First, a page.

Lynn C. Franklin, literary agent and memoir on adoption, dies at 74

Lynn C. Franklin, a literary scout and agent whose clients included Archbishop Desmond Tutu and who made his mark with his own book, in which he told his personal story about leaving his son up for adoption in the 1960s Shared, he died on July 19. House in Manhattan. She was 74 years old.

The cause was metastatic breast cancer, said her sister, Laurie Franklin Callahan.

In the early 1970s, Ms. Franklin, who had grown up around the world as an Army brat, established a career as a scout for international publishers, researching the rights to upcoming titles in North America and purchased so that they can be translated and published. in other countries.

He founded his boutique literary agency in New York, Lynn C. Franklin Associates, which specialized in works of non-fiction, and represented a number of writers who excelled in their fields. the most prominent of them was Archbishop TutuNobel laureate from South Africa, who helped lead the struggle against apartheid and with whom she was close friends. He sold the rights to several of his books, including “No Future Without Forgiveness” (1999), his post-apartheid memoir. Truth and Reconciliation Commission, of which he was the chairman.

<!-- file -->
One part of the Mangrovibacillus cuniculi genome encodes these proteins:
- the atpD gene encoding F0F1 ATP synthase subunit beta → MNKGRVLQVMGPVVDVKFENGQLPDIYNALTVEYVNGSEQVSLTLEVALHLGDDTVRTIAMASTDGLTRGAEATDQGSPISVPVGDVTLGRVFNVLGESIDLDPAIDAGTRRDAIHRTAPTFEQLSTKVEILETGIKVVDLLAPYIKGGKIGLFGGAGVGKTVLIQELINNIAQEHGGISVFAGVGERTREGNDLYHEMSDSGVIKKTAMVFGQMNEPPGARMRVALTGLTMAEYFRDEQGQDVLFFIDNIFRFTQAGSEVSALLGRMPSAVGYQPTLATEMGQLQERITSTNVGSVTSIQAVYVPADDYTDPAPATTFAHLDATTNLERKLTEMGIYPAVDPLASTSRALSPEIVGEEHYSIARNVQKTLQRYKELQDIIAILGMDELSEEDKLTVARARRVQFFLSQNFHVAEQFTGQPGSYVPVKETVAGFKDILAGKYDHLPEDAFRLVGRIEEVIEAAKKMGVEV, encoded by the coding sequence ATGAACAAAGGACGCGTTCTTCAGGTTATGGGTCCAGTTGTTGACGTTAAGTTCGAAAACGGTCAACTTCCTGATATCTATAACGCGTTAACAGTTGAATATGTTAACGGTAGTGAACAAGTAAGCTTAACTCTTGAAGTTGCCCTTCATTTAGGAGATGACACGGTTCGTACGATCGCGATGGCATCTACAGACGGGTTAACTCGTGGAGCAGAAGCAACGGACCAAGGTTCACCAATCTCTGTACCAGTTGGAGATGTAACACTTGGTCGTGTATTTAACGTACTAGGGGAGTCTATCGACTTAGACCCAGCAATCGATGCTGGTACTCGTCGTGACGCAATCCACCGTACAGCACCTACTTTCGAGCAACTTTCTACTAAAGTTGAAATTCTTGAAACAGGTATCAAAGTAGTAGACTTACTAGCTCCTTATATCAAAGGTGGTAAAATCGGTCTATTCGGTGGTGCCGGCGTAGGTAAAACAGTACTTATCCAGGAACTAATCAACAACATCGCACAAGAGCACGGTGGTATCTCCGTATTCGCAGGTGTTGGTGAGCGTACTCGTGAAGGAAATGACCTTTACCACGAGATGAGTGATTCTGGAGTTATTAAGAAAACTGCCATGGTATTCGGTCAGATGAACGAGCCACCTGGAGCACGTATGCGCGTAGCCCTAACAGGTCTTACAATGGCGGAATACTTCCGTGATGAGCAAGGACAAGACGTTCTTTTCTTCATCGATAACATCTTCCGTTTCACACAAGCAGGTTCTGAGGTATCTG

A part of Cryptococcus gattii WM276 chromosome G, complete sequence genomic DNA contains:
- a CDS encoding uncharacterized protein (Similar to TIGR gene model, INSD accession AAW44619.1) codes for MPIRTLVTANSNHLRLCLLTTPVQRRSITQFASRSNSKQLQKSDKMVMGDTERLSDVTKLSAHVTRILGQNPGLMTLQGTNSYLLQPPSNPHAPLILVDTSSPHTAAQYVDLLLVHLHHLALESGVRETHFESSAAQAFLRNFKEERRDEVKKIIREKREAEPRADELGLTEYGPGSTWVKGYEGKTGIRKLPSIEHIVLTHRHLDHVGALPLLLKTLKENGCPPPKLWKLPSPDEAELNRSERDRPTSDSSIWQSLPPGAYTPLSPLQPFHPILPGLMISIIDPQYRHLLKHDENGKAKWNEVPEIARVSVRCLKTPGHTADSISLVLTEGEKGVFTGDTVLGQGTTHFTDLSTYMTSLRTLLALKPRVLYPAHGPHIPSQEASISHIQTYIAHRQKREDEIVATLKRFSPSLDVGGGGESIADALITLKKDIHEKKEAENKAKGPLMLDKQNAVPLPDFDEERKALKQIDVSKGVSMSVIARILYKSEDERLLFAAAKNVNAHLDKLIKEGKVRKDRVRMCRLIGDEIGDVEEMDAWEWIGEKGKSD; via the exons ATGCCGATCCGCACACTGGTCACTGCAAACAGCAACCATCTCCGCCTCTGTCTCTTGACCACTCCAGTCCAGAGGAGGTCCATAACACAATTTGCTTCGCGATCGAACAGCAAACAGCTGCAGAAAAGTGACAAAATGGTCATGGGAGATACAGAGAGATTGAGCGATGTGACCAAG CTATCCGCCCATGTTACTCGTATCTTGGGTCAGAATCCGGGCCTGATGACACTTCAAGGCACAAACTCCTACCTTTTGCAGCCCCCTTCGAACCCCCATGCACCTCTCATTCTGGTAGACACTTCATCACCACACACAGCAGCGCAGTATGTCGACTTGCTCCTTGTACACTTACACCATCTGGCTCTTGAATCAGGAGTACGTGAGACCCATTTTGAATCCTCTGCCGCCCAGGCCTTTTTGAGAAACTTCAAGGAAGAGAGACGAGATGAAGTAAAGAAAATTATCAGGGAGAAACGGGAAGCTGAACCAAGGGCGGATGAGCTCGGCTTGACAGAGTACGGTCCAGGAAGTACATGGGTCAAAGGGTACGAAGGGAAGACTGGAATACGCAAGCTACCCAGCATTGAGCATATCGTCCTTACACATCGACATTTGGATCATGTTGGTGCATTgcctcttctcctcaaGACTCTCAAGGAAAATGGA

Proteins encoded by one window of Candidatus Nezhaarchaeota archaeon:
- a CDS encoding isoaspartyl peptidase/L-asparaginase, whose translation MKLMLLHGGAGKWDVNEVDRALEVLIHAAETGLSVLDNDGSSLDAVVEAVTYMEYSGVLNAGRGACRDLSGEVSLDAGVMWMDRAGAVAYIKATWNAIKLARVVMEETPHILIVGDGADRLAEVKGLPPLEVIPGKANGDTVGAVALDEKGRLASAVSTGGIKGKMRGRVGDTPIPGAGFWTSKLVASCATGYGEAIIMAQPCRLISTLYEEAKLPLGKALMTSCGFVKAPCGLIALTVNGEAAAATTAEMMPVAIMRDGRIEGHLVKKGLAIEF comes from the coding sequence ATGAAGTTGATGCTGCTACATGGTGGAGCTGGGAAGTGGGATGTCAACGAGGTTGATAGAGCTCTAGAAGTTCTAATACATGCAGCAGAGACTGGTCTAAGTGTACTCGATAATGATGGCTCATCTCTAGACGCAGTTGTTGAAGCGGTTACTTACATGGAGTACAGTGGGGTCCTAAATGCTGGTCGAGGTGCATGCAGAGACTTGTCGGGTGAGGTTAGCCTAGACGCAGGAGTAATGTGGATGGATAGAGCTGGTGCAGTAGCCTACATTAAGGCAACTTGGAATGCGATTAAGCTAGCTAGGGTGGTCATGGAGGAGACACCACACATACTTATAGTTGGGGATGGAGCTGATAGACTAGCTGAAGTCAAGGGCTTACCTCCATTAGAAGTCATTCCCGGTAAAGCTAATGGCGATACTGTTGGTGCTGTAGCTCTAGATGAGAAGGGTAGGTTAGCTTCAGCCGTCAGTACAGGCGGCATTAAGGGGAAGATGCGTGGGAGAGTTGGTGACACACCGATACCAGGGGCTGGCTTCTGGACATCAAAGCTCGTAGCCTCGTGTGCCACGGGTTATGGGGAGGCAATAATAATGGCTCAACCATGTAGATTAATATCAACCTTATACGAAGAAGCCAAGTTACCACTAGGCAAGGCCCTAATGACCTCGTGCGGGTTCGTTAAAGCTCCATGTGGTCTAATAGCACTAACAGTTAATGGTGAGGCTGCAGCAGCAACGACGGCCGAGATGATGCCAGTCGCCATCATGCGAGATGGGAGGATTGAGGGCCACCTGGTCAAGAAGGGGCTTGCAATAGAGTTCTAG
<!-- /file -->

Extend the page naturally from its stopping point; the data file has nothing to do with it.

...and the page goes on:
But he also had his own book close to his heart.”May the Circle Be Unbroken: An Intimate Journey into the Heart of Adoption(1998, with Elizabeth Ferber), an account of her experience as a birth mother who gave up her son for adoption in 1966 and was reunited with him 27 years later. More than a memoir, the book serves as a guide as it considers many aspects of adoption not only from the point of view of the birth mother but also from the point of view of the adopted child and the adoptive family.

Ms Franklin was a 19-year-old college student at American University in Washington when she learned she was pregnant, but didn’t tell anyone, including the baby’s father. She was planning to marry him, but two days before the wedding, she was released on bail. “He was a boy without much ambition,” he said in an online interview in April. “It was clear it wouldn’t work.”